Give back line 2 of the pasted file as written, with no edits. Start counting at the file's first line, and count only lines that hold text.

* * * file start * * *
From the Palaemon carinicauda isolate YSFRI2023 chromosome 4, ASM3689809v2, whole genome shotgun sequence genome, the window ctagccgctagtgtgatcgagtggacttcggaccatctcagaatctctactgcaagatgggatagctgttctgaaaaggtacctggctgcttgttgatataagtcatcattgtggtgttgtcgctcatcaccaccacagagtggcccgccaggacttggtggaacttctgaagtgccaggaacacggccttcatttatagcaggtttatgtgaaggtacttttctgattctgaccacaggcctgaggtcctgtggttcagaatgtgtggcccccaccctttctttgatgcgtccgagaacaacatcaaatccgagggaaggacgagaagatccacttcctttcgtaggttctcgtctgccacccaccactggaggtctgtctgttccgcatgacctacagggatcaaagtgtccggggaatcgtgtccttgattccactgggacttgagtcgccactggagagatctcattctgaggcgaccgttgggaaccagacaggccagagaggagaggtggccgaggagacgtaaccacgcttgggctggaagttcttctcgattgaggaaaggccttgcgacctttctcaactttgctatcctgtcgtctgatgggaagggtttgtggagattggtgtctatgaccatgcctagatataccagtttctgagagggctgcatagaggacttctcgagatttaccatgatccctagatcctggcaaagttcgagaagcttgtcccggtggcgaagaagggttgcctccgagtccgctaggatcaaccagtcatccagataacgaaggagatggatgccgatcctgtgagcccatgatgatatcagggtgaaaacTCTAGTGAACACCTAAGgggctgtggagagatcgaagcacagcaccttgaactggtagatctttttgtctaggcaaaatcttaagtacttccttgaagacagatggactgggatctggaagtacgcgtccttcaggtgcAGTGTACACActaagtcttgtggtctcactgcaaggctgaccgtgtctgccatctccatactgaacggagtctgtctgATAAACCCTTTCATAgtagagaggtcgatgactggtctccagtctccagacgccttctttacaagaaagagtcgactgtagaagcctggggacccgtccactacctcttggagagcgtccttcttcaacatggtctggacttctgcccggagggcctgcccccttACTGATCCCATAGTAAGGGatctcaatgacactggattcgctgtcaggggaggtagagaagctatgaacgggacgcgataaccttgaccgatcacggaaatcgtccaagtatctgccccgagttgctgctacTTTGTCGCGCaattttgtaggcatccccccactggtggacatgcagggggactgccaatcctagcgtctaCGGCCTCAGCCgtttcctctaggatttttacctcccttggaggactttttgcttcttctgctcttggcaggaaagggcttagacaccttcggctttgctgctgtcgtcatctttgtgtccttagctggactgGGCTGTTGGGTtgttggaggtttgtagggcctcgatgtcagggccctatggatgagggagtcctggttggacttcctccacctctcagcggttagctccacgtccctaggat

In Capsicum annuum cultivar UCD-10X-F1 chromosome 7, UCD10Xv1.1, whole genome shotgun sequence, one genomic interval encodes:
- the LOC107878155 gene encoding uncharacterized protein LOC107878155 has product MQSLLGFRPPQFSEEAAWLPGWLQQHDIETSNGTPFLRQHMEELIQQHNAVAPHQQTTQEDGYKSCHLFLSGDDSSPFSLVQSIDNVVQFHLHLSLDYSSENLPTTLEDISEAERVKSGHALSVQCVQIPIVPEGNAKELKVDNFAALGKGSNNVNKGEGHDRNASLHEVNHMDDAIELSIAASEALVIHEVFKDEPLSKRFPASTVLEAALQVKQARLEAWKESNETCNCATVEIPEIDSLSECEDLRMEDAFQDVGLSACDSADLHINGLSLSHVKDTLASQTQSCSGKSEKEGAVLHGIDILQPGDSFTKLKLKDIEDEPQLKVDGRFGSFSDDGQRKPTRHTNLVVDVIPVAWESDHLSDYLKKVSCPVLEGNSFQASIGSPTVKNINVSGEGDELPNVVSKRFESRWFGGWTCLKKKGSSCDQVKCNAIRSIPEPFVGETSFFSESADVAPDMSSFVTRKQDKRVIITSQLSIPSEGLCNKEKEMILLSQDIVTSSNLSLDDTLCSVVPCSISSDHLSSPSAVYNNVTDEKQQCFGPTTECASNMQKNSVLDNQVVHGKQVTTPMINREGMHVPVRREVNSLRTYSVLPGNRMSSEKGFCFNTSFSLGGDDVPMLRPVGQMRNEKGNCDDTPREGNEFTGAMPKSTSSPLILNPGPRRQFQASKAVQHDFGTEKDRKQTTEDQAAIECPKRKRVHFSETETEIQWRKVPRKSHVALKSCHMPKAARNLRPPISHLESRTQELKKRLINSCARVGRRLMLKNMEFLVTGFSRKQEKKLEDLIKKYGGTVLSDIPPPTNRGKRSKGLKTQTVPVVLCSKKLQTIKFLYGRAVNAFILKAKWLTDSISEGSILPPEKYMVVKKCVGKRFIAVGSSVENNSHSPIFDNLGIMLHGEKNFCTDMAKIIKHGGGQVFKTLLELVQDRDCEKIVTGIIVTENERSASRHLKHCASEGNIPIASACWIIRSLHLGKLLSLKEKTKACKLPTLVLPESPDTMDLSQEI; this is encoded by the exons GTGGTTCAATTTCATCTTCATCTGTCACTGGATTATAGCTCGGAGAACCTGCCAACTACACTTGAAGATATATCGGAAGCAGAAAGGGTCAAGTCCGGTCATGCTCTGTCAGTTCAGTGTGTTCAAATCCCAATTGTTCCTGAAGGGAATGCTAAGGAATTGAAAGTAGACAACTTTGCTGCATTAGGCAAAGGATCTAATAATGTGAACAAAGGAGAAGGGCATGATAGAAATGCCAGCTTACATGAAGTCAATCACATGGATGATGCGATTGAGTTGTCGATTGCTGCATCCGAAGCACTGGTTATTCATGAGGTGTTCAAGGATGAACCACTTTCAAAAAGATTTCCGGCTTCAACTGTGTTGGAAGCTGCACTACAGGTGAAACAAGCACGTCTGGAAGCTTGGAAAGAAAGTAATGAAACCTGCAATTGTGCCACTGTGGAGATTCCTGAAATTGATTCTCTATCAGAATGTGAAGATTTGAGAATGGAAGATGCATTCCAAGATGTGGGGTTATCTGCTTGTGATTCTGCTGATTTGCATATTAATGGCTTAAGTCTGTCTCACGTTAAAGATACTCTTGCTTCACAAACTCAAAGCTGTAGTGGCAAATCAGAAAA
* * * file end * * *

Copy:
In Capsicum annuum cultivar UCD-10X-F1 chromosome 7, UCD10Xv1.1, whole genome shotgun sequence, one genomic interval encodes: